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Historical perspectives in clinical pathology: a history of glucose measurement
  1. Nareshni Moodley1,
  2. Unathi Ngxamngxa1,
  3. Magdalena J Turzyniecka1,
  4. Tahir S Pillay2,3
  1. 1Department of Chemical Pathology & NHLS Inkosi Albert Luthuli Central Hospital, School of Laboratory Medicine and Medical Sciences, College of Health Sciences, University of KwaZulu-Natal, Durban, South Africa
  2. 2Faculty of Health Sciences and Steve Biko Academic Hospital, Department of Chemical Pathology and NHLS Tshwane Academic Division, University of Pretoria, Pretoria, South Africa
  3. 3Division of Chemical Pathology, Department of Clinical Laboratory Sciences, University of Cape Town, Cape Town, South Africa
  1. Correspondence to Professor Tahir Pillay, Department of Chemical Pathology, Faculty of Health Sciences, Private Bag X323, Arcadia 0007, South Africa; tspillay{at}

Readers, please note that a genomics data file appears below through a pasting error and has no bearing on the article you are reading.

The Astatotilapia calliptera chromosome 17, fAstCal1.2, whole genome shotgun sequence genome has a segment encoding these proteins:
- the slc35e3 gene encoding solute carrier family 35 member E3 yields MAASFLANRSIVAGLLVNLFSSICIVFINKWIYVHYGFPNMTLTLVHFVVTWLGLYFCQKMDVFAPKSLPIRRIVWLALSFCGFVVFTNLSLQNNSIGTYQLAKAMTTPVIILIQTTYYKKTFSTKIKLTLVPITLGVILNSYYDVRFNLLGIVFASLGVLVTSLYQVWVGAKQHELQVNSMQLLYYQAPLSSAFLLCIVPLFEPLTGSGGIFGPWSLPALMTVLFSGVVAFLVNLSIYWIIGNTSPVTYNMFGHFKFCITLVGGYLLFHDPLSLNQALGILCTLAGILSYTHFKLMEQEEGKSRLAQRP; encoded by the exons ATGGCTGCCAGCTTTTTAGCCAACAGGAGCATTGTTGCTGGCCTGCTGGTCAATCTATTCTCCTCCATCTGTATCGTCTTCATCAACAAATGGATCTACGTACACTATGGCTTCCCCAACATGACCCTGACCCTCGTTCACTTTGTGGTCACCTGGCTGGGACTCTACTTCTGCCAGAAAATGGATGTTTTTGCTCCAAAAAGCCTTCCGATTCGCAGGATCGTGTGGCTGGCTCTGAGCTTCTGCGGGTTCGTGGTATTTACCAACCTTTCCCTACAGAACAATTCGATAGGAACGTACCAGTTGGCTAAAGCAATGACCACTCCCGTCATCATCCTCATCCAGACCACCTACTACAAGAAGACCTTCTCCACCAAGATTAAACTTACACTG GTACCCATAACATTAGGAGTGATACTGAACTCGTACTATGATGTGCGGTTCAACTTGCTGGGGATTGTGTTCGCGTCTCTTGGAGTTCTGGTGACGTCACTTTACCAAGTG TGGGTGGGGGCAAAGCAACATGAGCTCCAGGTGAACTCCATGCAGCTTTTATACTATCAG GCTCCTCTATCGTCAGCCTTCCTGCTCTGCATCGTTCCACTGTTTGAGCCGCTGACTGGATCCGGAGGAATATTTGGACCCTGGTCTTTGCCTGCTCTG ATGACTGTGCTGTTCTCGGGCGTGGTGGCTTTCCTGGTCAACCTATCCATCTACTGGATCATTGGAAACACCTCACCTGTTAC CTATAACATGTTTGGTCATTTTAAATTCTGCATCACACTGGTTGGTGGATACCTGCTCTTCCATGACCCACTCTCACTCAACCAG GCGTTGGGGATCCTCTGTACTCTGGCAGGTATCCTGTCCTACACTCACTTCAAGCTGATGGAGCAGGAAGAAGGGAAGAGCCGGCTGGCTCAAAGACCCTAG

This is the second in the series of historical articles dealing with developments in clinical pathology. As one of the most commonly measured analytes in pathology, the assessment of glucose dates back to the time of the ancient Egyptians. It was only in the 19th century that advances in chemistry led to the identification of the sugar in urine being glucose. The following century witnessed the development of more chemical and enzymatic methods which became incorporated into the modern analysers and point-of-care instruments which are as ubiquitous as the modern day cellphones. Tracking the milestones in these developments shows the striking paradigms and the many parallels in the development of other clinical chemistry methods.


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